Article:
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Running vs. Everything Else

There's one simple thing you can do to look and feel younger: RUN! It’s as close to a miracle drug as we’ve got. Not only will running extend the length of our life, but it adds more life to those years.

Your body doesn’t distinguish one type of aerobic activity from another – your heart, for example, doesn’t know the difference between a bike ride that gets your pulse up to 150 and a run that does the same. Still, there are reasons why running is the top form of exercise to keep the muscles and mind young. And they’re best illustrated in this massive 2017 international study:

Researchers examined more than 55,000 men and women between the ages of 18 and 100.

They determined that regardless of how old you are, whether you’re male or female, how much booze you drink, or whether you’ve ever exercised before…

  • If you start running just one to two hours per week, you can slash your risk of cardiovascular-related death by 45 to 70 percent.
  • Running slashes your chances of dying from cancer by 30 to 50 percent.
  • The clincher: researchers discovered runners lived far longer than those who exercised regularly but didn’t run. Take that, cyclists.

Running and Your Heart

That thumping in your chest is the biggest age-defying benefit your regular running routine is giving you. As we age, our arteries stiffen, and when this happens, major cardiac events aren’t far behind. A decline in artery function significantly effects cognitive decline, and poor vascular health and function also increases your tendency to become more prone to diabetes. Even kidney disease is closely linked to the health of your arteries.

By running regularly, you safeguard yourself from all of this because it maintains and restores artery dilation and elasticity, and restores youth and vigor to the vessels.

Running and Your Mind

Running is actually a pretty cognitively demanding sport. People who run have a higher concentration and greater volume of gray matter, which means better memory, quicker recall, and generally feeling sharper and a lot of freaking smarter. Run through complex environments – a busy city or a rocky trail – and you also strengthen the brain in ways that positively affect planning, multitasking, self-awareness, and motor control.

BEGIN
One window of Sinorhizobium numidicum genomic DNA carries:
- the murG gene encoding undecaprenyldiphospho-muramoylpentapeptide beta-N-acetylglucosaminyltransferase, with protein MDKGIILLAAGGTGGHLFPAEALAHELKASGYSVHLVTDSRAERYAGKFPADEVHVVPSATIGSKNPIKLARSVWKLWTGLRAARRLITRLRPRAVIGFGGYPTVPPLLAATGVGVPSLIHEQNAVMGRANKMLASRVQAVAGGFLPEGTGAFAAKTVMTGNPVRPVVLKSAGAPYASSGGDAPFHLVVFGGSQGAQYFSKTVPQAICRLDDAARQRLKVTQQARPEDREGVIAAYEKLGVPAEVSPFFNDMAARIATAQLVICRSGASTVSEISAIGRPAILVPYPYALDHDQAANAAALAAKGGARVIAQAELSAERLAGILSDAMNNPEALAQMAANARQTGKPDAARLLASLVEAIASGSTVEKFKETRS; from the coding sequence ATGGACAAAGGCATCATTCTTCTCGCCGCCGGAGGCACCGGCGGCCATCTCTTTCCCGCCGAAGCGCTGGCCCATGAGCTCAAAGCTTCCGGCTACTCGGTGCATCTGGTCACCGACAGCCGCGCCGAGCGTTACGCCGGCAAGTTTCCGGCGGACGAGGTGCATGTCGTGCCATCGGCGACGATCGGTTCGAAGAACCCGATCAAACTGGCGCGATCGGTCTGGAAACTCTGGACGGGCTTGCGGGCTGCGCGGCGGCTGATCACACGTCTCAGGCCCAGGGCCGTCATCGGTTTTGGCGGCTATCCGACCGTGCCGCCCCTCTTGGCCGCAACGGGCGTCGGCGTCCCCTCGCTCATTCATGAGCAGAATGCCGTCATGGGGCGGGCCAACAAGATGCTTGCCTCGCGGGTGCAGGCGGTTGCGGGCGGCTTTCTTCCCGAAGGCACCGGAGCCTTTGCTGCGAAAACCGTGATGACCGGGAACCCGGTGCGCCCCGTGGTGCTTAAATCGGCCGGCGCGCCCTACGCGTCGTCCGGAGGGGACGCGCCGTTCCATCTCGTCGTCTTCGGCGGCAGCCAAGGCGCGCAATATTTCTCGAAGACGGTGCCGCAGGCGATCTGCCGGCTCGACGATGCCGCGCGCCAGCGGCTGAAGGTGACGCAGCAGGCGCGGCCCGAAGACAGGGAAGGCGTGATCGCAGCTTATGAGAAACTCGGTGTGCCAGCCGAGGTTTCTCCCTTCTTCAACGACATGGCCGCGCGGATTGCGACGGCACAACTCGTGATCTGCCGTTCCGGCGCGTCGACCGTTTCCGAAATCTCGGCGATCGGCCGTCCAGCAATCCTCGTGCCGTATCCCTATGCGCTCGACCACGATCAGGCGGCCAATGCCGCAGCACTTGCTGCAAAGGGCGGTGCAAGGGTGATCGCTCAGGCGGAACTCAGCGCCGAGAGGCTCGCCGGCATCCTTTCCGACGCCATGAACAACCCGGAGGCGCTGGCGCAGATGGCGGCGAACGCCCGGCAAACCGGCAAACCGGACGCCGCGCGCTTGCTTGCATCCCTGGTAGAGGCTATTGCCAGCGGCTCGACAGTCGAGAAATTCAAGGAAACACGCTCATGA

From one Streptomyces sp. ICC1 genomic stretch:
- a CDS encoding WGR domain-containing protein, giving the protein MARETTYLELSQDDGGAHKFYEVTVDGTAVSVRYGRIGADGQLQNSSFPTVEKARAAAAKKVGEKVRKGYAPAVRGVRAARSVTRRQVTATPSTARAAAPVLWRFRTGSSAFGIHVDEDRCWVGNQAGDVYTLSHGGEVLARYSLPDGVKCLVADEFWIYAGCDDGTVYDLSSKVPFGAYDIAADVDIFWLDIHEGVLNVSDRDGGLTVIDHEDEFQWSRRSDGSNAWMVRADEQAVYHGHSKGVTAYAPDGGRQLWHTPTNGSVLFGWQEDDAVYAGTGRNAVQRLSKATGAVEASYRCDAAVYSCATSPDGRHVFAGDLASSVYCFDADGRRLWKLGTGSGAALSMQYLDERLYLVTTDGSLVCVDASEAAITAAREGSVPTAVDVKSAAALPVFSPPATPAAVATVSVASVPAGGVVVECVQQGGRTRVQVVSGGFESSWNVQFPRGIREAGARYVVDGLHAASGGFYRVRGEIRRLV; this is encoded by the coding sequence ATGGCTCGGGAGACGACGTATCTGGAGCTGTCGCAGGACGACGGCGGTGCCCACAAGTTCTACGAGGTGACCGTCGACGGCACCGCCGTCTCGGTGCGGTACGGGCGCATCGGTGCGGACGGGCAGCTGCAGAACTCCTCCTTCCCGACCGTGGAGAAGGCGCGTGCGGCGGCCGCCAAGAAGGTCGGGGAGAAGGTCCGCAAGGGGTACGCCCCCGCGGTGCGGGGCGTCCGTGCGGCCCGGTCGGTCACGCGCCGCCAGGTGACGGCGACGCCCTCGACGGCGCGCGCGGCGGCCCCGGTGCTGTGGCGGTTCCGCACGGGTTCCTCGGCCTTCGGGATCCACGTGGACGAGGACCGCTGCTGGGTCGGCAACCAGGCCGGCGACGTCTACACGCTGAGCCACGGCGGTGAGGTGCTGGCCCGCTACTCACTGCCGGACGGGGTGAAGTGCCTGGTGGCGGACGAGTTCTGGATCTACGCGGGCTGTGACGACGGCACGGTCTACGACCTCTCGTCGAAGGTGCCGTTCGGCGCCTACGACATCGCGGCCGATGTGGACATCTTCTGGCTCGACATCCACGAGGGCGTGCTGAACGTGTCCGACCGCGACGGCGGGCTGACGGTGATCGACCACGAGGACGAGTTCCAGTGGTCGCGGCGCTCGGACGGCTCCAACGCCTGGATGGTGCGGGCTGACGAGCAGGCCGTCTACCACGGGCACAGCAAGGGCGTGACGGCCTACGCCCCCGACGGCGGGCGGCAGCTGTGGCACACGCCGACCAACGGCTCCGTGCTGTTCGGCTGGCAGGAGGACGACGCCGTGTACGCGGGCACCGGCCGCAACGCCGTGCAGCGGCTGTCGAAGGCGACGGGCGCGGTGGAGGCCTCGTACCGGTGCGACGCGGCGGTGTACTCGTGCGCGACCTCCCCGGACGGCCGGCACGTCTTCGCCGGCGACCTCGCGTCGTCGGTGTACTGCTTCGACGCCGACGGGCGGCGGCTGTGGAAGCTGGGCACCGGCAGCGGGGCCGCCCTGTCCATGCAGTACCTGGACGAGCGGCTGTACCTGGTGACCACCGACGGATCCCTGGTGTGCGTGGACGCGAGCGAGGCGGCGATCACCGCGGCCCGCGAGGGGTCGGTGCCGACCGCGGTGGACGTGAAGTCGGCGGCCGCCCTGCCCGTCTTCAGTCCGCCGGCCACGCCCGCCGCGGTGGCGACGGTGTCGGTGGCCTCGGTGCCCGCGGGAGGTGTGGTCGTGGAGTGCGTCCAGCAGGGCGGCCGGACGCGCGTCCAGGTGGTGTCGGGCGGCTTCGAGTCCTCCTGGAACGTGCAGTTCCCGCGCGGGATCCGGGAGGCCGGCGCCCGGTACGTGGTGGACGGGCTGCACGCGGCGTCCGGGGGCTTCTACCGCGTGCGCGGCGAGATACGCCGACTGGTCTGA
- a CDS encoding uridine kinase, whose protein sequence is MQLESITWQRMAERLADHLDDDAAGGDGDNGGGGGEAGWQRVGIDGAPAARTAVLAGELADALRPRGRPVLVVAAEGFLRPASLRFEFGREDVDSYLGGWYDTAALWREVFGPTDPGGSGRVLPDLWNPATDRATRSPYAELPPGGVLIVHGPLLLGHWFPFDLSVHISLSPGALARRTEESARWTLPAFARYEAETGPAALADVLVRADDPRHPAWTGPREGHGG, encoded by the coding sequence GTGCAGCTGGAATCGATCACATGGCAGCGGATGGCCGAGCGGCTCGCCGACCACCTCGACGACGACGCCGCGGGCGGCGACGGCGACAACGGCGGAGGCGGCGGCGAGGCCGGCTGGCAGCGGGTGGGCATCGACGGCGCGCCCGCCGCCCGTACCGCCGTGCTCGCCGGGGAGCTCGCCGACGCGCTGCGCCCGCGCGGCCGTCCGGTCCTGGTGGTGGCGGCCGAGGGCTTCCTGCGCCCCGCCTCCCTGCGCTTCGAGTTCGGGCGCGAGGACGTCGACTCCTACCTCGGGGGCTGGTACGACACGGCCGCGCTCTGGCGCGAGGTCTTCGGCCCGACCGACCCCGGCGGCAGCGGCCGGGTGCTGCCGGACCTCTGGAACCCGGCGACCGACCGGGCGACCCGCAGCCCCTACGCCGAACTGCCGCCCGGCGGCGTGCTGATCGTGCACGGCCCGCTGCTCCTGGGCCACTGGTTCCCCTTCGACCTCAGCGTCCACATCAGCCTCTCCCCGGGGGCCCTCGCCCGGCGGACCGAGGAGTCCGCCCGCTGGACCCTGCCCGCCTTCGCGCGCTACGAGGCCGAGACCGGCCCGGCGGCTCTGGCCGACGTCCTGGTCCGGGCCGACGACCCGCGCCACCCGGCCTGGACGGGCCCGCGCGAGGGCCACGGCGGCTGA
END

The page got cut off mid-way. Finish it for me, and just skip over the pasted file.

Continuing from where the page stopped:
Running and Your Immune System

If you haven’t noticed, runners get colds and flu less often than nonrunner friends. It’s not a coincidence. Regular running is linked to a stronger immune system, and it may even prevent age-related deterioration.

Running and VO2 Max

As you age, your VO2 max, or the maximum amount of oxygen you can use during exercise, naturally drops; this drastically increases your risk of chronic illnesses. One of the best ways to keep VO2 max high is periodically pushing your heart and lungs with running intervals.

Running and Your Muscles

As you heft your body weight with each step, you’re preserving muscle and bone strength – a huge component of staying young.

The Optimal Running Dose

Is there a right amount to run? The million-dollar question! You might be please to know, it’s not that much. Experts found that running just two and a half total hours per week is enough to reap all its youth-promoting benefits.

Compared to not running, any running is good. And the good news for those logging three-plus hours a week is that, while you don’t get exponentially more benefits the more you run, you also won’t be hurting your health, as some experts had warned in the past.

Running allows your muscles to behave like more youthful muscles. It’s a crazy trickle-down effect, and therein lies the magic. While running itself can product immediate and lasting changes that make the body “younger,” it’s this ripple effect researchers point to as the sport’s most important quality. Having the strength, vigor, and energy to do anything you want – that’s what gives running its value.

Kelly Harrington, MS, RDN

Registered Dietitian Nutritionist for Healthy Goods

Reference: Runner’s World

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